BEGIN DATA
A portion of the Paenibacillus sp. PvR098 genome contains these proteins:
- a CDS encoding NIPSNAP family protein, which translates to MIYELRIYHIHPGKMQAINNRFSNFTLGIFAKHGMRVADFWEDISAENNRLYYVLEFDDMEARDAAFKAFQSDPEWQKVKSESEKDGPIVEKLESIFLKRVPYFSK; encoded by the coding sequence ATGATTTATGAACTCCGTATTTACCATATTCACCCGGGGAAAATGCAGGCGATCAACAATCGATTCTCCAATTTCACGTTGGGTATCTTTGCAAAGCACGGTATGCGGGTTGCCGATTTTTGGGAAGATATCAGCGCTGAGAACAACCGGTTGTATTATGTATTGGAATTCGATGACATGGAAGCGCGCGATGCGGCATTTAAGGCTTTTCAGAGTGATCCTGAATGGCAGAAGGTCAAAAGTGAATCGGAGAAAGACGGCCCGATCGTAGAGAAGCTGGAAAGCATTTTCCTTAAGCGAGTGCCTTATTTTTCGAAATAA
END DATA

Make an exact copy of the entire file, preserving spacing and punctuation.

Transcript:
A portion of the Paenibacillus sp. PvR098 genome contains these proteins:
- a CDS encoding NIPSNAP family protein, which translates to MIYELRIYHIHPGKMQAINNRFSNFTLGIFAKHGMRVADFWEDISAENNRLYYVLEFDDMEARDAAFKAFQSDPEWQKVKSESEKDGPIVEKLESIFLKRVPYFSK; encoded by the coding sequence ATGATTTATGAACTCCGTATTTACCATATTCACCCGGGGAAAATGCAGGCGATCAACAATCGATTCTCCAATTTCACGTTGGGTATCTTTGCAAAGCACGGTATGCGGGTTGCCGATTTTTGGGAAGATATCAGCGCTGAGAACAACCGGTTGTATTATGTATTGGAATTCGATGACATGGAAGCGCGCGATGCGGCATTTAAGGCTTTTCAGAGTGATCCTGAATGGCAGAAGGTCAAAAGTGAATCGGAGAAAGACGGCCCGATCGTAGAGAAGCTGGAAAGCATTTTCCTTAAGCGAGTGCCTTATTTTTCGAAATAA